Doughnut & Coffee

CofeeDoghnut11
(Illustration by Thomas Graham)

In 2006 my mother expressed her desire to spend a few months with us in Canada.  Nidhi and Nikhil were thrilled about the arrival of Granny, but Marina and I were a bit apprehensive.  My mother is a diabetic patient and also has complications with her heart.  My brothers were also a bit apprehensive, keeping in mind her medical conditions and her age (72 years then).  My mother, a strong lady that she is, was totally determined to undertake the journey across the seven seas and told everyone in the family that she would be back for Christmas.

She had stayed with us for over two months at almost all our stations of posting, Jammu & Kashmir, Sikkim, Assam, Bengal. Delhi, Pune and Devlali (Maharashtra).  While commanding the unit at Devlali, with Marina away in Canada, my mother  effectively and efficiently discharged the duties of the ‘First Lady’ and chief hostess at home.

Come what may, we decided to get Granny across to Canada and we got her Visa formalities completed.  On 30 June 2006, Marina and kids took off to Kerala and stayed there for two weeks and on their return trip, they were accompanied by Granny.  Both the children took extra care of the Granny throughout the 22 hours of the flight to Toronto from Kochi and also during her stay here.  Nidhi, a fifteen year old teen, would accompany her Granny umpteen times to the washroom, hold her hand and walk with her in the malls, while visiting places of interest, calling on friends etc.  At night Nidhi had Granny sleeping with her and she would get up at the middle of the night or whenever Granny wanted to visit the washroom.

My mother was a middle school  teacher who taught English and Maths.  The school being Malayalam medium, English lessons would commence from Grade 5.  My mother had done two years Teacher Training Course (TTC) after passing Grade 10.  She started teaching when she was seventeen (1949) and she then had many students much elder to her, some married and some even with children.  Most of the teachers belonged to our village and many were distantly related to our family.

A week after her arrival in Canada, we decided to visit Montreal and take a boat cruise through the St Lawrence River to see various places where pitched battles were fought between the English and French and also historic buildings in Old Montreal.  Montreal is about 550 km (about 6 hours by car) from Toronto and is located in Quebec Province with French as the main language.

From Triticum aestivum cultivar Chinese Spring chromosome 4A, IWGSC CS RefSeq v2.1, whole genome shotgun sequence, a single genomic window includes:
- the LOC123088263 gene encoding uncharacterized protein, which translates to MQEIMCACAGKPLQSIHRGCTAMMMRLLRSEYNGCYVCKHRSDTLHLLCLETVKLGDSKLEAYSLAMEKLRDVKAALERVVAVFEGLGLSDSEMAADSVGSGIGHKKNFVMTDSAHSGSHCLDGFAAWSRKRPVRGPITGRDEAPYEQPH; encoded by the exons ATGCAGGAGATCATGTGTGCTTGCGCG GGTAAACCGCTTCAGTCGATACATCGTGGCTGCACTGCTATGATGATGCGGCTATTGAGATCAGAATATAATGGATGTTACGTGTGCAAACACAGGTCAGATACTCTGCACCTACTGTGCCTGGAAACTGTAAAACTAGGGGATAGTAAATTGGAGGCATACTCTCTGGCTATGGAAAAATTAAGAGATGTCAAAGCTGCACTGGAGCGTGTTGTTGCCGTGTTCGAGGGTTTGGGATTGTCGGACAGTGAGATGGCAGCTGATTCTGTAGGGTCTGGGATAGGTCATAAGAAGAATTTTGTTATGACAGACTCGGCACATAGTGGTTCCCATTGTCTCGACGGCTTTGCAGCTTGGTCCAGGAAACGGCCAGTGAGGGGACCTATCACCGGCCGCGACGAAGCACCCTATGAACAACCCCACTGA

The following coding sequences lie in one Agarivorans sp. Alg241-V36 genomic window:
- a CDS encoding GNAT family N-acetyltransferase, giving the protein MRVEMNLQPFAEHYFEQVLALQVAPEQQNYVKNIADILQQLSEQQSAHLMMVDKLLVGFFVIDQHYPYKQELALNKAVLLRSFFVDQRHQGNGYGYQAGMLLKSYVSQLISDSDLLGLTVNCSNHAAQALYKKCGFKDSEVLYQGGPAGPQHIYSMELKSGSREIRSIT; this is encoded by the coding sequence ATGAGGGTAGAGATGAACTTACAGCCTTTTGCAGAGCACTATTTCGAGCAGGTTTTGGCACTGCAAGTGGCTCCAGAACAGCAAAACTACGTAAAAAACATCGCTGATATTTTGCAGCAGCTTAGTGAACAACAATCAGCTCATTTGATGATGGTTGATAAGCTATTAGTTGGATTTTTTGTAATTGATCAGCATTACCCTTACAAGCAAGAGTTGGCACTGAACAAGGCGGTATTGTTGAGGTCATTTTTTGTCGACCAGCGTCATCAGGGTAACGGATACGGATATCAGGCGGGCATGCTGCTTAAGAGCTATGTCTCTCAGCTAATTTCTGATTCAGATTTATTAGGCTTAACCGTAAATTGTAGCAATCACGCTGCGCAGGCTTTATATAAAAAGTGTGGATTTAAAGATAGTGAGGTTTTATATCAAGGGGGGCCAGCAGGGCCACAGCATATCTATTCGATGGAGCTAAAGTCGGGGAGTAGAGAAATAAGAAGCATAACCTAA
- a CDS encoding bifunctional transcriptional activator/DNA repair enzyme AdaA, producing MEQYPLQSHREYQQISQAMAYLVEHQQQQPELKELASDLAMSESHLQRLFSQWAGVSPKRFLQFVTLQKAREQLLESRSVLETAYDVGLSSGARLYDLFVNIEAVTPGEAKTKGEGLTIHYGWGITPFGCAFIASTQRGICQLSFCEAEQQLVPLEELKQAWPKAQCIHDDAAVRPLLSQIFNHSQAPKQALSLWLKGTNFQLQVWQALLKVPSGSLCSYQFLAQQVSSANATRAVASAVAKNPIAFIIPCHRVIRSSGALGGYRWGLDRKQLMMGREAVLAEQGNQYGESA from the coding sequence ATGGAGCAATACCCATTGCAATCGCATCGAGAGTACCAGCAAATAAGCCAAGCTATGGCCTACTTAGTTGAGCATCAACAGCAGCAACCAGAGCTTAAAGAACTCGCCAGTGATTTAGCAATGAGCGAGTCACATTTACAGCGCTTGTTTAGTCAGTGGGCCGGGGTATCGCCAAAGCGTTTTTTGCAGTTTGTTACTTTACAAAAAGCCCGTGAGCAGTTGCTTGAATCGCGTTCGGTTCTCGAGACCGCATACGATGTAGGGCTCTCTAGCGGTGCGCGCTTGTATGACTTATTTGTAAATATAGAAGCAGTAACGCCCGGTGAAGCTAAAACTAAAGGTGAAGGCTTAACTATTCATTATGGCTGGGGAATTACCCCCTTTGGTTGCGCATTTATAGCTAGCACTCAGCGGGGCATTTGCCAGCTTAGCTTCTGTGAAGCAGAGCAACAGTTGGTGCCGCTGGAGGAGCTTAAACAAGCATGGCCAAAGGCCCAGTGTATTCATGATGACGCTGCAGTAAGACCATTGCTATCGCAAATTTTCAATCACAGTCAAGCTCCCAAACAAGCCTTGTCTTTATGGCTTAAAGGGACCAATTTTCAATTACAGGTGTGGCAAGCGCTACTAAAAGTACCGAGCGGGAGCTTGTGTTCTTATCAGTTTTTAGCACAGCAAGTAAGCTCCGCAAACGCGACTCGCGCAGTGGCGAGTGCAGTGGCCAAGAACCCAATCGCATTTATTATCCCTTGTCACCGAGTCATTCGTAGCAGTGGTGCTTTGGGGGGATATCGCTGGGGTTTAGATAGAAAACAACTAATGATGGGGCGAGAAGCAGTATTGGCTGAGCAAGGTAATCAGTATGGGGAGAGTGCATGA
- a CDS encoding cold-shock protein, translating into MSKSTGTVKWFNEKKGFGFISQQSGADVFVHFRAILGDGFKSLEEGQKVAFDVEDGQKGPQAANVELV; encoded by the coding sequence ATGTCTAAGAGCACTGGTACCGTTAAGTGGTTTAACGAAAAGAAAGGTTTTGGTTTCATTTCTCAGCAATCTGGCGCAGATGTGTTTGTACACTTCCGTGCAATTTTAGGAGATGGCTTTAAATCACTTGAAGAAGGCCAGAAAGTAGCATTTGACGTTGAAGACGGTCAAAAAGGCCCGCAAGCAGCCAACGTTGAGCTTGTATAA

We set off for Montreal on a Saturday morning and after two hours of drive, we decided to have a break and drove into a restaurant.  I ordered coffee and doughnut and my mother too wanted the same.  I advised her that doughnut is pretty high in sugar and would do no good to her diabetics.  My mother was very adamant (once she becomes adamant, there is no way out) and Nidhi picked up a dozen assorted varieties of doughnuts and coffee for everyone.  Nidhi explained to her Granny as to what each doughnut was and what they contained (I cannot name more than a couple).  Granny had a look, felt her fingers over a few doughnuts and started sipping her black coffee.  I asked her as to why she was not eating the doughnut she replied that she only wanted to see what a doughnut was and then burst out laughing.

The children became curious about Granny’s laughter and immediately wanted to know the reason for such an unexpected outburst.  My mother started off with her narrative.

One day at school, the high school English teachers asked her as to what a doughnut was.  Such queries always came to her being the senior-most in the middle school and also being better read and travelled than most teachers in the school.  That was the first time she heard the word doughnut and she did not have any clue.  She asked for the context where it appeared and she was told that the line in the text book read “He had doughnut with coffee.”  Now she thought for a while and applying her logical mind said that it may be a nut as it was being taken with coffee.  It was now that she realised what an actual doughnut was.

After exploring the area around and visiting Niagara Falls, it was time for her to get back to Kerala as the severe Canadian winter was fast approaching.  By first week of November, I accompanied her on her return journey.  That was when I realised how difficult it would have been for Marina and Nidhi to manage her during the 20 hour flight.

On reaching Kochi airport all the grand children were there to receive their Granny, whom they missed for five months.  One of them remarked “Till date Granny was National, now she has become International”.

Thomas  Thomas Graham is a young artist from Mississauga, Canada.  He after graduating from Grade 12 in June 2015, is selected to join the prestigious Ontario College of Art and Design (OCAD) University, Toronto, to pursue a degree in illustration and is looking to become an illustrator by profession. 

6 thoughts on “Doughnut & Coffee

  1. 22 hours of flying is a pain for most people and to do so at such an age with such medical problems shows your mother’s determination! Glad that she could finally unravel the mystery of the doughnuts! I have tasted several varieties here in Bangalore, but have not developed any great fondness for it!

    Liked by 1 person

  2. A very good write up Reji. Doughnut, being an English name, the ones you get in India vary from area to area. In northern Kerala bakeries do not know about d’nuts. In Ernakulam area, a long shaped bun with cream in between is the d’nut.

    Liked by 1 person

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